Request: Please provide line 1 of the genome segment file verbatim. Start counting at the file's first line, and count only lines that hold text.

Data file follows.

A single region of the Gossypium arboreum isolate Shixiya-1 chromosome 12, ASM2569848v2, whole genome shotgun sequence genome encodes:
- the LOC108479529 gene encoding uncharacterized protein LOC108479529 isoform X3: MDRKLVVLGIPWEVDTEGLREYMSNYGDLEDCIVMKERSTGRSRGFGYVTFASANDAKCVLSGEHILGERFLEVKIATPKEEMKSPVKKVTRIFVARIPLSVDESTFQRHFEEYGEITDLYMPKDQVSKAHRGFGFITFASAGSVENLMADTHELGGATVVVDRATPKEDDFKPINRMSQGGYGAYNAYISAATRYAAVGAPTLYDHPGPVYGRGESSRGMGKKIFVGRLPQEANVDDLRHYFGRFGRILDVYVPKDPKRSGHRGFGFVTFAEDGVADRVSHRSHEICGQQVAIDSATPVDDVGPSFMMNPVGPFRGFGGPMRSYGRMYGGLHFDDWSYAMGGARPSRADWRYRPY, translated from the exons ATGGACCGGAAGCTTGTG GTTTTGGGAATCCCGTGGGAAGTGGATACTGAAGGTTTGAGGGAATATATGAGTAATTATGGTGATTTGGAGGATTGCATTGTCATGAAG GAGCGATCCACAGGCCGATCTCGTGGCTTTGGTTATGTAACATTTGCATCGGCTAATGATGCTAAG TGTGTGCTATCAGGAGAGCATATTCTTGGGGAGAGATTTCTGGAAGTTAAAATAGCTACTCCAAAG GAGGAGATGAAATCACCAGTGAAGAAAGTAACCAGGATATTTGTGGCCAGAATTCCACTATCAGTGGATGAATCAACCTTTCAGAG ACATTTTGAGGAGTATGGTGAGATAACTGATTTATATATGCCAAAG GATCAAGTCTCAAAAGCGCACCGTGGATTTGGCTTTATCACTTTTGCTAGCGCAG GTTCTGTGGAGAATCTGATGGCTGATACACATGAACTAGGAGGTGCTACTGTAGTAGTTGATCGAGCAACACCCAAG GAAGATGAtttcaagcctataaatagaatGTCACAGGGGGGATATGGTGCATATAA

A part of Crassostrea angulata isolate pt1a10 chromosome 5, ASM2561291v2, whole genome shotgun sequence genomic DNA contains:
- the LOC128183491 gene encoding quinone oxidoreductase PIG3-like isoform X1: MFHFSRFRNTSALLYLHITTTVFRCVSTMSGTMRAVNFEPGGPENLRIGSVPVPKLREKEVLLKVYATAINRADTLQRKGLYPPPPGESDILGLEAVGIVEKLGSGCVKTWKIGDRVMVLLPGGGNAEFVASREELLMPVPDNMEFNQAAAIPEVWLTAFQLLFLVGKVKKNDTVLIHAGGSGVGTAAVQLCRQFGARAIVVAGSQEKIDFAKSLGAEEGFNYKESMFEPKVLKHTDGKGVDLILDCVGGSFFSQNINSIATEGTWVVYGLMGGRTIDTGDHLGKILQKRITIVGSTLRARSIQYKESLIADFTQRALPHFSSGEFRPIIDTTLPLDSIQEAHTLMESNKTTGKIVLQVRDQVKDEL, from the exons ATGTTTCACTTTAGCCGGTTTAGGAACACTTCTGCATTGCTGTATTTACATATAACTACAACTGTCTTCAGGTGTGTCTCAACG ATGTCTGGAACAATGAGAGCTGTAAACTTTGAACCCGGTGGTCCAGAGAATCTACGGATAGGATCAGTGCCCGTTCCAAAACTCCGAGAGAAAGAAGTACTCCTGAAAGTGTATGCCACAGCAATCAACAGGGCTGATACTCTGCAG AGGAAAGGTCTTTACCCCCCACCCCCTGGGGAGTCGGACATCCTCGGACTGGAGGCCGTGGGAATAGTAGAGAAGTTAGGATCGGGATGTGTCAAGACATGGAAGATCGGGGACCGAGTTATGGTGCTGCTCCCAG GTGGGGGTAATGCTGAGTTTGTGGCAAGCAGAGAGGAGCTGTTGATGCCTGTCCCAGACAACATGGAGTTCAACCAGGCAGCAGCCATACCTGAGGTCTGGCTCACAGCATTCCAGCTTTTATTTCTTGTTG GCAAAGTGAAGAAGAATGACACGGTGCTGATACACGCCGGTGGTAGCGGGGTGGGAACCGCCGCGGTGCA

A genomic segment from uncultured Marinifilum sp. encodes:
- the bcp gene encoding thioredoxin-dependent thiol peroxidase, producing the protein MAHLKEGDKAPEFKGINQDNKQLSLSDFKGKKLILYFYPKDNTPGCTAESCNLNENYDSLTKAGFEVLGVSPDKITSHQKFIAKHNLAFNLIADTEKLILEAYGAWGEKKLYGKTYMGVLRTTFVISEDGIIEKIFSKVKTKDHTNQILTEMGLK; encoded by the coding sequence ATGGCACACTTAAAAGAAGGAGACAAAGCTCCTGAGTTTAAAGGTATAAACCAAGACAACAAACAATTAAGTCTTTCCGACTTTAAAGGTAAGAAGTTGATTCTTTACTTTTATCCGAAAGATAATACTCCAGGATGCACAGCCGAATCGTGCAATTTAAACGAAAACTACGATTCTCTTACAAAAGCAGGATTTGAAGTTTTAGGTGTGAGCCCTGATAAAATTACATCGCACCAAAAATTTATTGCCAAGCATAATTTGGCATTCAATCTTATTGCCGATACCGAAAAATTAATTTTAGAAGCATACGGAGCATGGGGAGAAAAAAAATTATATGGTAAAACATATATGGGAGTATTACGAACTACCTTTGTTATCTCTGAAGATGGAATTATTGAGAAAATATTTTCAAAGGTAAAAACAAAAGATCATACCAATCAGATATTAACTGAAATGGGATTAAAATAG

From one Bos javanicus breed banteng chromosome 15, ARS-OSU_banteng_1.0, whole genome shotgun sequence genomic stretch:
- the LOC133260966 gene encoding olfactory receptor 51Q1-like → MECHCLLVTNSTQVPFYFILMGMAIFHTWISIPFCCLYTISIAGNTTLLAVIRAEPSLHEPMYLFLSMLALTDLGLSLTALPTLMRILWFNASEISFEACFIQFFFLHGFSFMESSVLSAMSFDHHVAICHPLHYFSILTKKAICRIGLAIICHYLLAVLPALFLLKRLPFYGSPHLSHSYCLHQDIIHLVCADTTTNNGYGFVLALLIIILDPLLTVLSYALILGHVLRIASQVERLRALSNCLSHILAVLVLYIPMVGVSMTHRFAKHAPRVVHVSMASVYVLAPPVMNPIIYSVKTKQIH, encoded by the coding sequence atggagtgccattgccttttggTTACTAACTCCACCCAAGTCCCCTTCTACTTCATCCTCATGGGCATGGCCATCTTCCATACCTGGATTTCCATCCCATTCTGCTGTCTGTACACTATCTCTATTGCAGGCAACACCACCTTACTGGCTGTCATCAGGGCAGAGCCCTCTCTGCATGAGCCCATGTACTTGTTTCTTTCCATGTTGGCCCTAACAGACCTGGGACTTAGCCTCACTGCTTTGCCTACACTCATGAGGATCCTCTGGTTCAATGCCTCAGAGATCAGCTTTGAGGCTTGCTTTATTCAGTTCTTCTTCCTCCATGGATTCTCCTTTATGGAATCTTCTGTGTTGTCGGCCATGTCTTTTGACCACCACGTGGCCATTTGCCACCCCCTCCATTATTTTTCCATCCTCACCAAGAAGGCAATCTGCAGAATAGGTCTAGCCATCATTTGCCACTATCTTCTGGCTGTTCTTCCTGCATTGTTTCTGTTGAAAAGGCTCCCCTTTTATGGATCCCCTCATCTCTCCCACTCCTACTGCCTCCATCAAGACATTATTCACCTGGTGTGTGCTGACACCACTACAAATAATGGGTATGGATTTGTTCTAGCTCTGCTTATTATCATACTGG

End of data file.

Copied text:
A single region of the Gossypium arboreum isolate Shixiya-1 chromosome 12, ASM2569848v2, whole genome shotgun sequence genome encodes: